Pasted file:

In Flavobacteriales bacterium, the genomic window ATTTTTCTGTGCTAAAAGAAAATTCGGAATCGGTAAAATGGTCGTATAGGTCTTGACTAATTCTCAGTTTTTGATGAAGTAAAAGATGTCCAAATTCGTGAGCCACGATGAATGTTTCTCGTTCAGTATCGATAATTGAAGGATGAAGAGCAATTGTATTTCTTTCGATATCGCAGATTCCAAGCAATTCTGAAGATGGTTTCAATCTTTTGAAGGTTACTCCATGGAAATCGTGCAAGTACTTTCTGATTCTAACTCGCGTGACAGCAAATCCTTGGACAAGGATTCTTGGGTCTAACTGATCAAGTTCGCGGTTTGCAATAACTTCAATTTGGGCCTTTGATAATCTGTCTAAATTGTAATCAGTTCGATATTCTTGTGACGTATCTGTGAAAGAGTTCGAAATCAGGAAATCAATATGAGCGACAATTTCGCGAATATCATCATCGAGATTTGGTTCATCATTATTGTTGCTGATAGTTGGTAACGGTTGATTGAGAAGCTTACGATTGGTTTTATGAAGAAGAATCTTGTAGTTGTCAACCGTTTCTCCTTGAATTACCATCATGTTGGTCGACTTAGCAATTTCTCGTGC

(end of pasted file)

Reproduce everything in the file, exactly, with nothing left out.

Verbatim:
In Flavobacteriales bacterium, the genomic window ATTTTTCTGTGCTAAAAGAAAATTCGGAATCGGTAAAATGGTCGTATAGGTCTTGACTAATTCTCAGTTTTTGATGAAGTAAAAGATGTCCAAATTCGTGAGCCACGATGAATGTTTCTCGTTCAGTATCGATAATTGAAGGATGAAGAGCAATTGTATTTCTTTCGATATCGCAGATTCCAAGCAATTCTGAAGATGGTTTCAATCTTTTGAAGGTTACTCCATGGAAATCGTGCAAGTACTTTCTGATTCTAACTCGCGTGACAGCAAATCCTTGGACAAGGATTCTTGGGTCTAACTGATCAAGTTCGCGGTTTGCAATAACTTCAATTTGGGCCTTTGATAATCTGTCTAAATTGTAATCAGTTCGATATTCTTGTGACGTATCTGTGAAAGAGTTCGAAATCAGGAAATCAATATGAGCGACAATTTCGCGAATATCATCATCGAGATTTGGTTCATCATTATTGTTGCTGATAGTTGGTAACGGTTGATTGAGAAGCTTACGATTGGTTTTATGAAGAAGAATCTTGTAGTTGTCAACCGTTTCTCCTTGAATTACCATCATGTTGGTCGACTTAGCAATTTCTCGTGC